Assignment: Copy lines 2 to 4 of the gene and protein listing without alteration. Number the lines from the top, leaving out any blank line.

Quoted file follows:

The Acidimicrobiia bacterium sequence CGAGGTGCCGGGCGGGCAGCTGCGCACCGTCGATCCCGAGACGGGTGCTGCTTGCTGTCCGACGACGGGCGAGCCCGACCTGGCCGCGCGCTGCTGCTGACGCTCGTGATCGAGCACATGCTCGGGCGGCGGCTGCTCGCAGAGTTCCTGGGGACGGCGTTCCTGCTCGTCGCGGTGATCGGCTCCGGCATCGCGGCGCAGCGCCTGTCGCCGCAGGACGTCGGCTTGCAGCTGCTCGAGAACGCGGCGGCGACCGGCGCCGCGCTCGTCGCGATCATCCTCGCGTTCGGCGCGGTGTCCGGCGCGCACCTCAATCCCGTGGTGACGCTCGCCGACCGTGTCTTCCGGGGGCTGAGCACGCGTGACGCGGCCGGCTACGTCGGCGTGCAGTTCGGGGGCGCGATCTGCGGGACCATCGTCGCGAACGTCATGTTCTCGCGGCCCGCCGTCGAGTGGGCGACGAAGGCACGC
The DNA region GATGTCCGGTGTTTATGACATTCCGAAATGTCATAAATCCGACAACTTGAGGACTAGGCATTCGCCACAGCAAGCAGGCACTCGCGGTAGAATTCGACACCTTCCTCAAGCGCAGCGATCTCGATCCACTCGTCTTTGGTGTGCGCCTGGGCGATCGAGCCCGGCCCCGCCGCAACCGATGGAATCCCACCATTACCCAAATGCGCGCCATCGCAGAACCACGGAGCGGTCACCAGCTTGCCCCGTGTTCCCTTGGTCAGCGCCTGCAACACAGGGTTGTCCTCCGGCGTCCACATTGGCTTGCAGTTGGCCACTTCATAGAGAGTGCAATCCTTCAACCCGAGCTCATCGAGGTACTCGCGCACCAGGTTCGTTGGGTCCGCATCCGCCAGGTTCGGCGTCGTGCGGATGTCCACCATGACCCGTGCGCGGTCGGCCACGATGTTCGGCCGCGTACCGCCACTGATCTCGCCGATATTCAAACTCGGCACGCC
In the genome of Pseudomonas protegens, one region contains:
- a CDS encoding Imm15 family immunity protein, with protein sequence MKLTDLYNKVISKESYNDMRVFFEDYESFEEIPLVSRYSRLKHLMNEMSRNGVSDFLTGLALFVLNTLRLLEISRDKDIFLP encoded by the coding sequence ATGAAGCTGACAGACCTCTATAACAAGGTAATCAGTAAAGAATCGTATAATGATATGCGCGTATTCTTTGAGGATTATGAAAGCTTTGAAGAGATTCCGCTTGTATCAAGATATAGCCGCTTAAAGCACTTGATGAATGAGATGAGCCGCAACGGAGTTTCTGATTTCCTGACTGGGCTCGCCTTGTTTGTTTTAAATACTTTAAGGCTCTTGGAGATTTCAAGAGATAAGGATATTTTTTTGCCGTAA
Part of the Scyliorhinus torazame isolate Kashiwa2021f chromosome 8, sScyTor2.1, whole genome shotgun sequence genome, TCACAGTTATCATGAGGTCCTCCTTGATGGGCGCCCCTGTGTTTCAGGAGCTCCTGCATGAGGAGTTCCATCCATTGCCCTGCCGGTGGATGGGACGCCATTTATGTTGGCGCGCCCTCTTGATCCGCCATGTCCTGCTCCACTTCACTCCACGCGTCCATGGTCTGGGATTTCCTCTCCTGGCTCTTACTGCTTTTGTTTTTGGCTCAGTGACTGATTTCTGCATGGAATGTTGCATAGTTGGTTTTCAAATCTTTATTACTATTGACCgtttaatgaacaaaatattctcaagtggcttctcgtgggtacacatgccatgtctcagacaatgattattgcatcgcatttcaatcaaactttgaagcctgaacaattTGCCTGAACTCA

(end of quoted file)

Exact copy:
The DNA region GATGTCCGGTGTTTATGACATTCCGAAATGTCATAAATCCGACAACTTGAGGACTAGGCATTCGCCACAGCAAGCAGGCACTCGCGGTAGAATTCGACACCTTCCTCAAGCGCAGCGATCTCGATCCACTCGTCTTTGGTGTGCGCCTGGGCGATCGAGCCCGGCCCCGCCGCAACCGATGGAATCCCACCATTACCCAAATGCGCGCCATCGCAGAACCACGGAGCGGTCACCAGCTTGCCCCGTGTTCCCTTGGTCAGCGCCTGCAACACAGGGTTGTCCTCCGGCGTCCACATTGGCTTGCAGTTGGCCACTTCATAGAGAGTGCAATCCTTCAACCCGAGCTCATCGAGGTACTCGCGCACCAGGTTCGTTGGGTCCGCATCCGCCAGGTTCGGCGTCGTGCGGATGTCCACCATGACCCGTGCGCGGTCGGCCACGATGTTCGGCCGCGTACCGCCACTGATCTCGCCGATATTCAAACTCGGCACGCC
In the genome of Pseudomonas protegens, one region contains:
- a CDS encoding Imm15 family immunity protein, with protein sequence MKLTDLYNKVISKESYNDMRVFFEDYESFEEIPLVSRYSRLKHLMNEMSRNGVSDFLTGLALFVLNTLRLLEISRDKDIFLP encoded by the coding sequence ATGAAGCTGACAGACCTCTATAACAAGGTAATCAGTAAAGAATCGTATAATGATATGCGCGTATTCTTTGAGGATTATGAAAGCTTTGAAGAGATTCCGCTTGTATCAAGATATAGCCGCTTAAAGCACTTGATGAATGAGATGAGCCGCAACGGAGTTTCTGATTTCCTGACTGGGCTCGCCTTGTTTGTTTTAAATACTTTAAGGCTCTTGGAGATTTCAAGAGATAAGGATATTTTTTTGCCGTAA